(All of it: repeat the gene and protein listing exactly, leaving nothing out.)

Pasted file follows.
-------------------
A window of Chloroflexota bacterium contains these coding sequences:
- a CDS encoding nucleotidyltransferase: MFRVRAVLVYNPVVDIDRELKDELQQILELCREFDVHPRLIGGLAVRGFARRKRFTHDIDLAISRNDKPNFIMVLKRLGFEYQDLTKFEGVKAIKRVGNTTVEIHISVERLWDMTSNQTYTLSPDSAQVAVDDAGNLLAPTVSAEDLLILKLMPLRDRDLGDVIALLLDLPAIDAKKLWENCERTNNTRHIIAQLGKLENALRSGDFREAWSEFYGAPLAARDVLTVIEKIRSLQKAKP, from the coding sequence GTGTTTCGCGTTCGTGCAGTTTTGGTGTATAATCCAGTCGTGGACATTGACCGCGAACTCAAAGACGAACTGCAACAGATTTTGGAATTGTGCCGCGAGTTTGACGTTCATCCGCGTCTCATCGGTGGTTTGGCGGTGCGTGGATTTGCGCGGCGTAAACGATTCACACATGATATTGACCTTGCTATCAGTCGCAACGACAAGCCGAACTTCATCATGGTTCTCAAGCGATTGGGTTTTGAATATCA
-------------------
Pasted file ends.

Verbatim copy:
A window of Chloroflexota bacterium contains these coding sequences:
- a CDS encoding nucleotidyltransferase: MFRVRAVLVYNPVVDIDRELKDELQQILELCREFDVHPRLIGGLAVRGFARRKRFTHDIDLAISRNDKPNFIMVLKRLGFEYQDLTKFEGVKAIKRVGNTTVEIHISVERLWDMTSNQTYTLSPDSAQVAVDDAGNLLAPTVSAEDLLILKLMPLRDRDLGDVIALLLDLPAIDAKKLWENCERTNNTRHIIAQLGKLENALRSGDFREAWSEFYGAPLAARDVLTVIEKIRSLQKAKP, from the coding sequence GTGTTTCGCGTTCGTGCAGTTTTGGTGTATAATCCAGTCGTGGACATTGACCGCGAACTCAAAGACGAACTGCAACAGATTTTGGAATTGTGCCGCGAGTTTGACGTTCATCCGCGTCTCATCGGTGGTTTGGCGGTGCGTGGATTTGCGCGGCGTAAACGATTCACACATGATATTGACCTTGCTATCAGTCGCAACGACAAGCCGAACTTCATCATGGTTCTCAAGCGATTGGGTTTTGAATATCA